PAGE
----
Moving a purely procedural program to an OO design is a mammoth task, especially when that program is several years old and had bits added on over the while.
I’ve pruned out a lot of the extra features that are not needed now, and some that are simply silly, but now I’m coming to a stumbling block.
Smarty can cache content. The beauty of that is I can avoid a whole load of expensive operations like database queries, information lookups from remote sources, code loops, etc. In an MVC application, where should the check for cache freshness be?
- Should it be in the controller class so it can call the functions of the model to create the view?
- Should it be in the model, so the controller doesn’t have to know about the model? The model is where the expensive operations are anyway.
- Should it be in the view, because that’s the locality of freshness information? Isn’t caching an element of the display procedure?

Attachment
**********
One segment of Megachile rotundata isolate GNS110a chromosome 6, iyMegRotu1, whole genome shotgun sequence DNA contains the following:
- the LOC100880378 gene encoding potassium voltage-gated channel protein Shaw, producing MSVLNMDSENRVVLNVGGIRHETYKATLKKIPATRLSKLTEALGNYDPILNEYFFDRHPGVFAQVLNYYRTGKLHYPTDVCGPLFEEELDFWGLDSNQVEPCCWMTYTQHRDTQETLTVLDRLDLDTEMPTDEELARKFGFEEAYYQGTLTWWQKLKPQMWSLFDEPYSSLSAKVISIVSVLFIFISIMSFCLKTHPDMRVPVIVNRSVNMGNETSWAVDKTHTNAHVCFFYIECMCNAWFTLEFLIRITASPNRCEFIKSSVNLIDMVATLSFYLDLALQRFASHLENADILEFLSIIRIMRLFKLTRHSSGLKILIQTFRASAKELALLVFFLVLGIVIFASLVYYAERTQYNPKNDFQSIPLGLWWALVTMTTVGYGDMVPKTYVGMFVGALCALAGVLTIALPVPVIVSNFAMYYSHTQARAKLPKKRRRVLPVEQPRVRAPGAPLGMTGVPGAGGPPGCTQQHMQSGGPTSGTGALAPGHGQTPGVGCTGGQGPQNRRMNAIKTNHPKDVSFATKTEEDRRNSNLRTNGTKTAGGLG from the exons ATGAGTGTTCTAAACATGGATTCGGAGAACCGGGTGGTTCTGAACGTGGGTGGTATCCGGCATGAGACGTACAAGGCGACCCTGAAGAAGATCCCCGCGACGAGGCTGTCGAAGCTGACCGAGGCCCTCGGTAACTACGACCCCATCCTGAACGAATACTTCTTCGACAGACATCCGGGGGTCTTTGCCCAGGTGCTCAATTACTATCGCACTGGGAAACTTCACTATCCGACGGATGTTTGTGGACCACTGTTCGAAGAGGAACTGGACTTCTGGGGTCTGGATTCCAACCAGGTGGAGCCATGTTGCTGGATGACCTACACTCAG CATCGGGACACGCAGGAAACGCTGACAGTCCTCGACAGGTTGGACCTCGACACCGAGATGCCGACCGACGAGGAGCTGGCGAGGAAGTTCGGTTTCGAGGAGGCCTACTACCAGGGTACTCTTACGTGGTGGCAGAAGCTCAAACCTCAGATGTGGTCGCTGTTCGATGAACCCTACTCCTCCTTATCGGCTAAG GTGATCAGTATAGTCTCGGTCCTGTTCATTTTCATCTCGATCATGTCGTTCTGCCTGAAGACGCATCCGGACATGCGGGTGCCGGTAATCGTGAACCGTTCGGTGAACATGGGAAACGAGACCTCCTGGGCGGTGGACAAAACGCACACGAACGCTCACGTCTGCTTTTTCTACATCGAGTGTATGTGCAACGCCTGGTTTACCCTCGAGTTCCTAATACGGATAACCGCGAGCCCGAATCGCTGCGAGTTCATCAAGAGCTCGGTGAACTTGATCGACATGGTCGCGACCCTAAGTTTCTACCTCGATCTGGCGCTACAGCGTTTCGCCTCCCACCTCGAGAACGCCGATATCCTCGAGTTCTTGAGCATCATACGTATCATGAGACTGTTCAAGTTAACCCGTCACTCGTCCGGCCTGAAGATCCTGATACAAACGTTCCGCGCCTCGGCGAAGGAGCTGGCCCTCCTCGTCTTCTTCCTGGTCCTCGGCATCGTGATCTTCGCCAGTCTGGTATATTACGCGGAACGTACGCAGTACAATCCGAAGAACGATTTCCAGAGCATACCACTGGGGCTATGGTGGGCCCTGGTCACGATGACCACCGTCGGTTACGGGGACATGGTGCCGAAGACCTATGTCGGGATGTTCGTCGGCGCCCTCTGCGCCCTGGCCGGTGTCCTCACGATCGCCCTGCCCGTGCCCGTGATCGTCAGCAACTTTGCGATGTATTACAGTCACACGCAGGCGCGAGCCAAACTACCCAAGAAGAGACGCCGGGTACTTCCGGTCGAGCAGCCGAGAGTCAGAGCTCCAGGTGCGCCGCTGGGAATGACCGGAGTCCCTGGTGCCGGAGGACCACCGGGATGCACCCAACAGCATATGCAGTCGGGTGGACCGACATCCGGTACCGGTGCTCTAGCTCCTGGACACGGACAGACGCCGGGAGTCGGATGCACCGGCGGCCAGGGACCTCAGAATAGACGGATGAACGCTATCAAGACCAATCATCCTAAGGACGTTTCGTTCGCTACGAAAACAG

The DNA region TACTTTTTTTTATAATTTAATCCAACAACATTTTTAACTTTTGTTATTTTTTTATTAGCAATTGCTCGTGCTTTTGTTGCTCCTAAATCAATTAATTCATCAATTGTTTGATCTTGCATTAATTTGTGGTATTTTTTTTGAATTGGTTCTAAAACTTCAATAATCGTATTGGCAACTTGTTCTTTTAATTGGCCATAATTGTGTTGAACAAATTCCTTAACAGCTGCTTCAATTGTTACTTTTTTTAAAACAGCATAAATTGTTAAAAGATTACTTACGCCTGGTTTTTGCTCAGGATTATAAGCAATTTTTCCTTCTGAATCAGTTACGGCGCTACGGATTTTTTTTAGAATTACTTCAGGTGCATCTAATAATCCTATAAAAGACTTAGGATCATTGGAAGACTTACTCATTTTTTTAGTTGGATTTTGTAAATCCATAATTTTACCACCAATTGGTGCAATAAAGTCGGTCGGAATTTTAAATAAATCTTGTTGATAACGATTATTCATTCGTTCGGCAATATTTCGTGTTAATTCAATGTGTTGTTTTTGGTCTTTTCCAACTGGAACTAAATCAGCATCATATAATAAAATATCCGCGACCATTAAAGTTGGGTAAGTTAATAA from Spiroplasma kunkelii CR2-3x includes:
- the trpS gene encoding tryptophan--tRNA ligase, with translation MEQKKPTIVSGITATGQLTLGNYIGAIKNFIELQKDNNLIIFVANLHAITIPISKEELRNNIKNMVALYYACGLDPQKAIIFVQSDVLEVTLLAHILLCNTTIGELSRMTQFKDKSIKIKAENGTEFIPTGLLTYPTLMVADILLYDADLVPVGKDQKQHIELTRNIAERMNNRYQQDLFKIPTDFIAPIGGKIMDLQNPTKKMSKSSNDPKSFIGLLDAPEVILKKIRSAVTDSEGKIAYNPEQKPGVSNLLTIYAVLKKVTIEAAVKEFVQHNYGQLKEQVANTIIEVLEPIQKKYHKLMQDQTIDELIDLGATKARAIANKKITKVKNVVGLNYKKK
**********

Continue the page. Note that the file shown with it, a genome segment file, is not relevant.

If it’s in the controller, then the controller has to know about caching, is that bad?
If it’s in the model, then the controller is ignorant, and therefore not a controller.
If it’s in the view, the controller is ignorant, and the view is now “controlling” if functions are called in the model.
You can see where my reasoning is going with this..
The controller should probably have access to the cache information. It shouldn’t talk directly to the Smarty instance in the view however. It should talk to a function that takes data from the model, checks the cached views against that data and any timeouts and returns true or false.
// skip unimportant bits.
// create model and view
if( $this->view->is_cached() == false )
// do some expensive operations in
// the model to create the view.
Or should that
is_cached() function be in the model? Please comment if you have any insights!
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